Threshold Concepts for Art (and possibly the best CPD ever).

Recent blog posts here have been few and far between, partly due to the enjoyable distractions of our Photopedagogy project. Working with Jon Nicholls to develop our Threshold Concept resources has been a real treat (if you haven’t come across them yet you can dip your toe in here).

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The benefits of kicking about challenging and troublesome ideas to shape something of value should not be underestimated. Thinking hard about Threshold Concepts (for photography) – the BIG IDEAS that help students develop a deeper understanding – has been some of the best professional development I have undertaken. Doing so has provoked me to question existing knowledge, to read deeper and to research wider. Importantly, the difficult process of writing about each concept (difficult at least for me, Jon has a way for words – knows long ones and how to arrange them quickly) has helped me to improve as a teacher. I’ve ordered my thoughts better, and as a result they exit my mouth clearer. Hopefully.

If nothing else A STACK OF RESOURCES now exists for us – Jon, myself, even you (free resources! Yey!!) – to draw upon, or to point our students towards in times of need.

Anyhow, as one journey ends – or at least one part of that particular adventure (exciting plans in the pipeline for Photopedagogy) – another one begins…

Developing Threshold Concepts for Art

I have been thinking about TCs for Art for a while, as has Jon, alongside his art colleagues at Thomas Tallis School. We decided to bang our thoughts together, via google docs, to see what emerges. What follows is not the finished article; it is probably not possible to have a definitive set of TCs for art. So, plenty of unpicking to be done, and I’m going to have a crack at illustrating them also (more of that to follow). BUT it’s fair to say we’ve enjoyed thinking hard about these. You can view the full conversation here, feel free to add your own thoughts. (WARNING: might contain nutty ideas).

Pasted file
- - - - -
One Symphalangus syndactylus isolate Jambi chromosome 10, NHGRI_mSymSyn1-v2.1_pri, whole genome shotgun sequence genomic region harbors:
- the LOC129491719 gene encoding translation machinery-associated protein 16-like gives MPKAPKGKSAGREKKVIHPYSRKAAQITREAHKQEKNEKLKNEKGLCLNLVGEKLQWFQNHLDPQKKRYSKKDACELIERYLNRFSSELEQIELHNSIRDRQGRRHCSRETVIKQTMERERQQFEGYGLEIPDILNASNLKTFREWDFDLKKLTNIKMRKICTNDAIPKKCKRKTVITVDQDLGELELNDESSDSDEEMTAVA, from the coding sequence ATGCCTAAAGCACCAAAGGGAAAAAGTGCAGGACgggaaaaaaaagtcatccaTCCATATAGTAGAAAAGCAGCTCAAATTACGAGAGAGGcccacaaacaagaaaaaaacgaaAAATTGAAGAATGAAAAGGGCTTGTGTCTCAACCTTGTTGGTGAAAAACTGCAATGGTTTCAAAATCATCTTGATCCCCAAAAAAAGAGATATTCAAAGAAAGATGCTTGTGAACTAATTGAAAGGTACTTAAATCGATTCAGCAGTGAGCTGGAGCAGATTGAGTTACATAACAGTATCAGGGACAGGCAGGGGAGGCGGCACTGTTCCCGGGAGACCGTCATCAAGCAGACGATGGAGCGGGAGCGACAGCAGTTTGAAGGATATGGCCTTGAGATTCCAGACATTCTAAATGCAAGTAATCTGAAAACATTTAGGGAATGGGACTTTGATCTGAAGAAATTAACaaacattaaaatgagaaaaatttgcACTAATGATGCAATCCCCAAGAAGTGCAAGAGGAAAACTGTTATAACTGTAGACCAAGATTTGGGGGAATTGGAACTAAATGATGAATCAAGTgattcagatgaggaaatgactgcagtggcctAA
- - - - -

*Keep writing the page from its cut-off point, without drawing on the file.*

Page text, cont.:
THRESHOLD CONCEPTS FOR ART
Developed by Chris Francis and Jon Nicholls

TC#1: Artists make marks, drawing our attention
Mark making, often in the form of drawing, is considered to be the foundation of art – a way of thinking visually. It can be used for different purposes and is a powerful form of communication. The meanings of marks made are less fixed and tend to be ‘drawn’ by the viewer.

TC#2: Art communicates, in every sense
Art, in many forms, tells us of our past, present and future, shaping and influencing our lives in significant ways. Art has the capacity to communicate directly with our nervous systems, it is not dependent on language or logic. Words do help us interpret and share our understanding of art.

TC#3: Art has its own vocabulary, shaped across time and space
Works of art consist of formal and visual elements (such as line, shape, form, pattern, texture, colour etc.). These elements combine to communicate in many ways, often suggestive of histories and traditions.

TC#4: Artists use (and abuse) traditions
Artists learn the ‘rules’ and conventions so they can decide when to break them. Some artists work within established traditions, others tease and disrupt these in alternative ways. Definitions of art are always changing; artists don’t always like to be defined.

TC#5: Artists play, with materials and failure
Art is a playful activity and a practical, emotional and intellectual adventure. Artists trust their intuitions and work with a wide range of materials exploring their resistance. Artists take risks, embrace ‘happy accidents’ and learn from ‘mistakes’.

TC#6: Art engages; head, hands, heart
Artists use their heads, hands and hearts, to varying degrees, during the creative process. Art appeals to the body and the mind. To engage with a work of art a viewer might also employ all of their senses; Art is not just an intellectual exercise.

TC#7: Art is not fixed in meaning; context is everything
The meanings of artworks are never fixed; what the artist intends and what the viewer understands may be different. Our individual interpretations of art are rarely the same but shaped by our knowledge, experiences and prejudices.

TC#8: Art has value, in unequal measures
The value of art can be measured in different ways – personal, cultural, social, economic, political, and so on. Works of art and artists are not equally valued. Artists can be marginalised because of prevailing social attitudes. Attitudes to the value of art change over time.

TC#9: Art makes people powerful, for good and bad
Art has the potential to influence human behaviour. It can evoke emotion and provoke action, shaping the world for good and bad. Art empowers us to notice, pay attention and question. It is a way of understanding and expressing our existence.

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If you are an art teacher, student…whoever….please do add your thoughts below. What are the big, art related ideas that you have come up against? What knowledge – from your own creative experiences – have you found particularly troublesome?

Go on, join the conversation, it’s good to share.

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